Legal teams all over the country devote countless hours helping victims of truck, bus and car accidents recover through compensation settlements and court cases. Accidents involving motor vehicles don't always only injure drivers and passengers. There are many instances when an individual outside of the vehicle is harmed in some way. One of those situations is the highway work zone.
The Wisconsin Department of Transportation provides some tips to help both highway workers and motorists stay safe. The state takes work zone safety very seriously, and the penalties for careless driving through one can be severe. Fines, for example, when ticketed for speeding, can be of high value. In a work zone, penalties are doubled. More importantly, however, the consequences for causing injury or death to someone in a work zone are extremely serious. Prison time and thousands of dollars in fines may apply, and victims or survivors might be able to recover large settlements.
Wisconsin tallies about 2,000 crashes a year in work zones, a number that includes fatalities. Workers are vulnerable, but data shows that drivers and passengers are more commonly killed in work zone crashes. As better weather approaches, major road construction will create obvious work zones to be noted and carefully negotiated with slower speed, no distractions of drivers while passing through confined lanes and patience.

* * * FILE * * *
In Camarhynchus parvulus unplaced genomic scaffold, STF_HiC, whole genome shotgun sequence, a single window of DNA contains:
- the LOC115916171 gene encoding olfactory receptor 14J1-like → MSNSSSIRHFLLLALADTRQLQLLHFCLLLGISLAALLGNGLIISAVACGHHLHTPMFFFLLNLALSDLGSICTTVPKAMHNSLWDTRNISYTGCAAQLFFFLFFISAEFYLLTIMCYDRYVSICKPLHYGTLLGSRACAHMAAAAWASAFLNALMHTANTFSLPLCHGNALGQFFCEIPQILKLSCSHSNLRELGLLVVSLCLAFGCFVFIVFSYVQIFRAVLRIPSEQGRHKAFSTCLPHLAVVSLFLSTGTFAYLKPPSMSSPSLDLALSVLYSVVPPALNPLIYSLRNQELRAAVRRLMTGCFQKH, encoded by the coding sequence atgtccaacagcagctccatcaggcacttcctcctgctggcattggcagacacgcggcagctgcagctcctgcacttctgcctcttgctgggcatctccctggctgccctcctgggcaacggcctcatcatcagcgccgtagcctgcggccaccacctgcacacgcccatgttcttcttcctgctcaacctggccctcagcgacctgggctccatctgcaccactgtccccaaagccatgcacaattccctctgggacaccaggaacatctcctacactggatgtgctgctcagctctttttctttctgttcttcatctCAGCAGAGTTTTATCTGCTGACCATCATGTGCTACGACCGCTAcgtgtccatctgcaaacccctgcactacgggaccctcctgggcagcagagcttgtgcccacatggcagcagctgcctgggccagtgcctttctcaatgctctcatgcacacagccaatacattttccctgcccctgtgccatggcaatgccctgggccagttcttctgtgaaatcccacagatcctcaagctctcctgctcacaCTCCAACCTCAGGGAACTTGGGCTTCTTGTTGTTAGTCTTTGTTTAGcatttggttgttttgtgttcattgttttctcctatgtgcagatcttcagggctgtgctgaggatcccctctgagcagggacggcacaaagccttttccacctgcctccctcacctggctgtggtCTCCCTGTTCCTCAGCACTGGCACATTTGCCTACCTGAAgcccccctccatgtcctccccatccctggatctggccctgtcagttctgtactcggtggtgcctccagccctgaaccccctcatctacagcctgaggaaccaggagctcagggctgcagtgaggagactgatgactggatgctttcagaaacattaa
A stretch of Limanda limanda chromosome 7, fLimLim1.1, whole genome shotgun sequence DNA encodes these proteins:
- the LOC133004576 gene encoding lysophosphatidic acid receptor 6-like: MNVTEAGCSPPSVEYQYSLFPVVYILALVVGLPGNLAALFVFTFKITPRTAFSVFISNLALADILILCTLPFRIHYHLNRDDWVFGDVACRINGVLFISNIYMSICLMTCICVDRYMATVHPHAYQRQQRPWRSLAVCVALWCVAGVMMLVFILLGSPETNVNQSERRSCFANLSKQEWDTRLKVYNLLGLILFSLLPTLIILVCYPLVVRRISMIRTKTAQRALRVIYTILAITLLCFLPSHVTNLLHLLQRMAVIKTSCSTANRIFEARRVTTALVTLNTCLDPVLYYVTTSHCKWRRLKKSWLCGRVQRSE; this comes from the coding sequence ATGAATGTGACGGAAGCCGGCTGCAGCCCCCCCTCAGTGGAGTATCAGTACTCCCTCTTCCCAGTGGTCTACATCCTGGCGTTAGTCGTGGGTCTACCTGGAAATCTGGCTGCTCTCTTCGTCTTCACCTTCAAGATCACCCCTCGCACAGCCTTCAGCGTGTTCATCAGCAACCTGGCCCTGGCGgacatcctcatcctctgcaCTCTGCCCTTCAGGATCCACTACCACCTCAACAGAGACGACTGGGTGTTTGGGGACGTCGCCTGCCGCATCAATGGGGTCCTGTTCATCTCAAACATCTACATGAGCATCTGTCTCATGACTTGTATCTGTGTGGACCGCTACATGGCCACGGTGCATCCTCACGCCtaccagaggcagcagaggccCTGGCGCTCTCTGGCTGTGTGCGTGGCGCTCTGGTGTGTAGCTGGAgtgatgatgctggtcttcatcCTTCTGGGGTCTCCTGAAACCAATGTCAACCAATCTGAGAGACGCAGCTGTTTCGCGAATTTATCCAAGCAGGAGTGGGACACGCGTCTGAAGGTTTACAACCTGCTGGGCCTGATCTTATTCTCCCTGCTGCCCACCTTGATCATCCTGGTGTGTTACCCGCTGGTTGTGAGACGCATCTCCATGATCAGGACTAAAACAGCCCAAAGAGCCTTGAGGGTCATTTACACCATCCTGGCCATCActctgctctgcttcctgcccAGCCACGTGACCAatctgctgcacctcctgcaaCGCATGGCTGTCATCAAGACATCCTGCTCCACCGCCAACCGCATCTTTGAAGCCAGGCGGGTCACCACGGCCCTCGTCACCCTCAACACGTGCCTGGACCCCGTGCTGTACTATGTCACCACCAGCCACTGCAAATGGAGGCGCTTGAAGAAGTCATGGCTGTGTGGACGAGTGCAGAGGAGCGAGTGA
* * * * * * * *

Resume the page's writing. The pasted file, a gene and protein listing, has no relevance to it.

It's important to note that highway construction sites aren't the only work zones under the law. Emergency vehicles on the side of the road, a snowplow with flashing lights, garbage trucks making collections and utility work qualify as work zones. If at all possible, moving into another lane to avoid the area is always a good choice. With lower speeds, rear-end collisions are the most common work zone crashes. By not tailgating, it's likely they can be avoided altogether.
Source: Wisconsin Department of Transportation, "Safety & Consumer Protection – Work zone safety," accessed April. 03, 2015